Should You Help Depressed People End Their Lives?

Arthur L. Caplan, PhD


March 02, 2017

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I am Art Caplan at the New York University (NYU) Langone School of Medicine in the Division of Medical Ethics.

If you follow politics (and it is hard to avoid this year), you may have noticed that Colorado became the fifth state—and the District of Columbia became the sixth jurisdiction—to allow physician-assisted dying. California, Vermont, Oregon, and Washington have had physician-assisted dying for some time. Other states, undoubtedly, are going to follow. Soon enough, the idea will come to your state by referendum, court decision, or legislation. That said, there are some very disturbing developments in other parts of the world regarding physician-assisted dying.

Belgium and Holland do not use terminal illness as the trigger to avail oneself of a doctor's help in dying. In the United States, our laws say that two doctors have to pronounce a patient terminally ill before the patient can request lethal medication. In Belgium and Holland, the standard they have been using is: Are you suffering and is it irremediable? That is, is it suffering that cannot be done away with and cannot be controlled?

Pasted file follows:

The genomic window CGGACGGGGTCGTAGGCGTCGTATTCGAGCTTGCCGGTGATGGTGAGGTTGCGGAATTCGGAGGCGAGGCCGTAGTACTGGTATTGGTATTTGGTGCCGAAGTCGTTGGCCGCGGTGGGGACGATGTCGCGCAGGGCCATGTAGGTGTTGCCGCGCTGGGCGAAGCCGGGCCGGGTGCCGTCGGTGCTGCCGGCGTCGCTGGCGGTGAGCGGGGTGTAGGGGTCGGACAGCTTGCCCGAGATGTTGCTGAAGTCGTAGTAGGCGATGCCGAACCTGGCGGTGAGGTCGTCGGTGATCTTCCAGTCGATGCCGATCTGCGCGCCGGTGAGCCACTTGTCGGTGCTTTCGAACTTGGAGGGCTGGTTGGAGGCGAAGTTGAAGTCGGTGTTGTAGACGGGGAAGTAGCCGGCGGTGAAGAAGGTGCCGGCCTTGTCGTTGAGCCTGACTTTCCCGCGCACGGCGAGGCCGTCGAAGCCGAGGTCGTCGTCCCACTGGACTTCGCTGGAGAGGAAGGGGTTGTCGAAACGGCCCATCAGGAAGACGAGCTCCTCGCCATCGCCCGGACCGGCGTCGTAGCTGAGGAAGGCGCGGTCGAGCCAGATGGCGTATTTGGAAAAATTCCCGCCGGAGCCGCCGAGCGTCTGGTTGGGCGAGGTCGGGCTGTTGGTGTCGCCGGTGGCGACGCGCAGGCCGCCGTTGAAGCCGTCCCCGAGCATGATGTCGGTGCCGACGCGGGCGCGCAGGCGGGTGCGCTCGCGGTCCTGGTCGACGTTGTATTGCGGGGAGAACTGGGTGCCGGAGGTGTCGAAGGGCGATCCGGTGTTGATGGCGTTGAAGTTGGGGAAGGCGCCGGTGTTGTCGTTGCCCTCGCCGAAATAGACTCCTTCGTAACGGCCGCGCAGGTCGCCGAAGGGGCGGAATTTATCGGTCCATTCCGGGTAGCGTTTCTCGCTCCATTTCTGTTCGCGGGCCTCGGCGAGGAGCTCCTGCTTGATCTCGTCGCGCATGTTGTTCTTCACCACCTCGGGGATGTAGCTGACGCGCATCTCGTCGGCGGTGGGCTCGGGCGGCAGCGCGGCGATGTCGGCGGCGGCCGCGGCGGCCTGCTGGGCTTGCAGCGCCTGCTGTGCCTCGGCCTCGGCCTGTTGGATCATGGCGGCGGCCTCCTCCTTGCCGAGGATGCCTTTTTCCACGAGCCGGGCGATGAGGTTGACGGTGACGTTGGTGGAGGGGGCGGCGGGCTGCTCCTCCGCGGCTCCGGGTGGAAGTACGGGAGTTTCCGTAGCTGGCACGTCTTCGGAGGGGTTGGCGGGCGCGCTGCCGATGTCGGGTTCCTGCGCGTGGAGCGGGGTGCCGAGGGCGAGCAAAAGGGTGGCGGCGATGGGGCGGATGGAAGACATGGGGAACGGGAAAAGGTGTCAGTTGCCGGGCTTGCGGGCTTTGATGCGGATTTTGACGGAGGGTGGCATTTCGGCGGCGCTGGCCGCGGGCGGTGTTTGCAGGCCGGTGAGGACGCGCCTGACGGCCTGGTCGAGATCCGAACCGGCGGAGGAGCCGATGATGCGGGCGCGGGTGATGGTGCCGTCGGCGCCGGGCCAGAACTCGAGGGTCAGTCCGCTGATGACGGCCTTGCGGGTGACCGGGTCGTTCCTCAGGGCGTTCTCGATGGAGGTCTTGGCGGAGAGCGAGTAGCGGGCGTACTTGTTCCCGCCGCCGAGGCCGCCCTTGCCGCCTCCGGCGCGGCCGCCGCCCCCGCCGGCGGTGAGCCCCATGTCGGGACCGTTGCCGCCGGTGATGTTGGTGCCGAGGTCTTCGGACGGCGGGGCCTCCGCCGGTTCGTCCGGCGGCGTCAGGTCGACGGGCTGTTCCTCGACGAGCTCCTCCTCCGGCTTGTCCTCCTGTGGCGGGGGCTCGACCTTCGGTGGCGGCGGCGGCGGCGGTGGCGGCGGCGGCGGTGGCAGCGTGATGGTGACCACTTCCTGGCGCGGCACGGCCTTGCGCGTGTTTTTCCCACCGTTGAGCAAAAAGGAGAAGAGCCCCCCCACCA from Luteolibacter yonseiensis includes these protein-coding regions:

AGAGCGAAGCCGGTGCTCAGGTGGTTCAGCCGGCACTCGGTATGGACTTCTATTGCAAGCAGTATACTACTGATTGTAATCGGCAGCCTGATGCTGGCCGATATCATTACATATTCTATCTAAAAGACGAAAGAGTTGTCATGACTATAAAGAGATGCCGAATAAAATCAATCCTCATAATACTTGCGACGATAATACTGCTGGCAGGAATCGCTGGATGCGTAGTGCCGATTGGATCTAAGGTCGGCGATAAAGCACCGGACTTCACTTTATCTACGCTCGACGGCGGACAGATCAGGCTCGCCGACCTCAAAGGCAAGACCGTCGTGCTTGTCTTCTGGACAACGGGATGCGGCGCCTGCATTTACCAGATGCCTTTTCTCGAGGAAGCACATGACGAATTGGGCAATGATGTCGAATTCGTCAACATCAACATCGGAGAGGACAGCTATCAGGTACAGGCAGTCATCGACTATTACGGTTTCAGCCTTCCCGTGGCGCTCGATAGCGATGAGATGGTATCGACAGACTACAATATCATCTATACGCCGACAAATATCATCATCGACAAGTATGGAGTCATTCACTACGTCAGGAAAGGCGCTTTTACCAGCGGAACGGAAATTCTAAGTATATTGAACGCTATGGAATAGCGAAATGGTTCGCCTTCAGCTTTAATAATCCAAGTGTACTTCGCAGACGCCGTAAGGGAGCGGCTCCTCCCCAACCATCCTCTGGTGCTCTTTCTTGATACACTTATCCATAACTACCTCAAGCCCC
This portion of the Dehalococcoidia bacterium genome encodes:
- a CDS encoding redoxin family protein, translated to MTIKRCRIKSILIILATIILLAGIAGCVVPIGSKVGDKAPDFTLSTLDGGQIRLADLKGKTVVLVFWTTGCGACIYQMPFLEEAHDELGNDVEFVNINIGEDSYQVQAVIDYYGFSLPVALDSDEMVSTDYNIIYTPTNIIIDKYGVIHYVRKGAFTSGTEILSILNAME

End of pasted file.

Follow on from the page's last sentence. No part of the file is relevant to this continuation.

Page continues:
"Terrible suffering" is a very loose standard. During the past year, people in Belgium and Holland have been given access to lethal doses of medication by doctors for things like a bitter divorce, losing their job, going blind, and very severe depression. People who are not dying and healthy persons are requesting help in dying from a doctor—and getting it—on the grounds that their life has lost meaning or that they do not want to go on because of their suffering.

It is hard to see where terrible suffering would end. I know that "slippery slope" arguments have their critics and that people will always say, "It does not mean that they are going to go down the slope." There is a lesson from Belgium and Holland that we need to be attentive to. It is one thing to help people who are going to die anyway—the terminally ill—manage their death in the way they might choose to do so with physician-assisted dying. It is another thing to take people who are otherwise not dying with mental problems, disabilities, emotional upsets, or who are just very unhappy and help them to die with what I would call physician-assisted suicide.

You can make the moral case for the legitimacy of physician-assisted dying for the terminally ill. The question is: Are we going to head where Belgium and Holland are now, which is to expand the right to physician-assisted suicide to people who are otherwise not dying? This is not a place we should go.

I am Art Caplan from the School of Medicine at the NYU Langone Medical Center. Thanks for watching.


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